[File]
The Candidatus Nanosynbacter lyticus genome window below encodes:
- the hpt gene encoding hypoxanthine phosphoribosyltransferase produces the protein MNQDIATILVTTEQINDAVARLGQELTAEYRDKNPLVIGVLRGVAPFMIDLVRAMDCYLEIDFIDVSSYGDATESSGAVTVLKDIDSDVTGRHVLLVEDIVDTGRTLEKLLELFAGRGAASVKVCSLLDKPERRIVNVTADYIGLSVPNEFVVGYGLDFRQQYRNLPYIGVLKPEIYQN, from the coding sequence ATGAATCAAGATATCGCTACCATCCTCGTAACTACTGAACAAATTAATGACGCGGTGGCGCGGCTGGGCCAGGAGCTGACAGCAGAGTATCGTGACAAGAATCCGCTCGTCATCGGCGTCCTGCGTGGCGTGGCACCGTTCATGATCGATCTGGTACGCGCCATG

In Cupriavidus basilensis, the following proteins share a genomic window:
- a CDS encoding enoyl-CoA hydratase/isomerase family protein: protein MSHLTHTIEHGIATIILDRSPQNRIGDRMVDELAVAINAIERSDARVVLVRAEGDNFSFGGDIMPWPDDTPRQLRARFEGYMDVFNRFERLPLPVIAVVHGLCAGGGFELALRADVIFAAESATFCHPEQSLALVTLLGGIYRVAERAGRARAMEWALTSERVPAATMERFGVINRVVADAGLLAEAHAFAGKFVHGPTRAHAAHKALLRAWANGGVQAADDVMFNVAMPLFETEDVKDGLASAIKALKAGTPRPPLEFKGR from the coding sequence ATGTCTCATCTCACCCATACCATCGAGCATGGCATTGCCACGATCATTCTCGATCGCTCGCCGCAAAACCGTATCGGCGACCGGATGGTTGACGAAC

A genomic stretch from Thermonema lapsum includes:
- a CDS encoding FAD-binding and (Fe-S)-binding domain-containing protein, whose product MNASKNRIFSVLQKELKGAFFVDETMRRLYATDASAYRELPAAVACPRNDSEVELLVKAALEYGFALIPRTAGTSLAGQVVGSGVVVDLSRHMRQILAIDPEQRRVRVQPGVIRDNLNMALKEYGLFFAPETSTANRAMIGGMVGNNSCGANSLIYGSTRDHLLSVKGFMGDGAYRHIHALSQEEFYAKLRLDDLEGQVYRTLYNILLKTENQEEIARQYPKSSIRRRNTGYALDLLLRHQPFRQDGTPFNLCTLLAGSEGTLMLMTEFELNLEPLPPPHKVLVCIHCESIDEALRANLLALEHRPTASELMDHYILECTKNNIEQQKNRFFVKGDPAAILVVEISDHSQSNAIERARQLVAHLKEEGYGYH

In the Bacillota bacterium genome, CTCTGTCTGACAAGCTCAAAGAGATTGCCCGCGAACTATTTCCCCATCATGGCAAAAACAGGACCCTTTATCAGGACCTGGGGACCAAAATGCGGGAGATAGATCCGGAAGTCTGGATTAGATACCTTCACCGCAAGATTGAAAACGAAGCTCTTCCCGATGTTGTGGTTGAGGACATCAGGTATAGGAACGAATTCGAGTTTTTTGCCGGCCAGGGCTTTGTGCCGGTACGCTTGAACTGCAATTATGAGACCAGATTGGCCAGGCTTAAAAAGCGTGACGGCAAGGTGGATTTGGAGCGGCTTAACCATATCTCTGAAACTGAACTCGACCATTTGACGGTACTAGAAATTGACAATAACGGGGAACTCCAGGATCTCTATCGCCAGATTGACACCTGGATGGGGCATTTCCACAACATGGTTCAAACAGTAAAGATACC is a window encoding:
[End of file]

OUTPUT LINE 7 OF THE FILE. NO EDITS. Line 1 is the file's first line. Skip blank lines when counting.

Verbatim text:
In the Bacillota bacterium genome, CTCTGTCTGACAAGCTCAAAGAGATTGCCCGCGAACTATTTCCCCATCATGGCAAAAACAGGACCCTTTATCAGGACCTGGGGACCAAAATGCGGGAGATAGATCCGGAAGTCTGGATTAGATACCTTCACCGCAAGATTGAAAACGAAGCTCTTCCCGATGTTGTGGTTGAGGACATCAGGTATAGGAACGAATTCGAGTTTTTTGCCGGCCAGGGCTTTGTGCCGGTACGCTTGAACTGCAATTATGAGACCAGATTGGCCAGGCTTAAAAAGCGTGACGGCAAGGTGGATTTGGAGCGGCTTAACCATATCTCTGAAACTGAACTCGACCATTTGACGGTACTAGAAATTGACAATAACGGGGAACTCCAGGATCTCTATCGCCAGATTGACACCTGGATGGGGCATTTCCACAACATGGTTCAAACAGTAAAGATACC is a window encoding: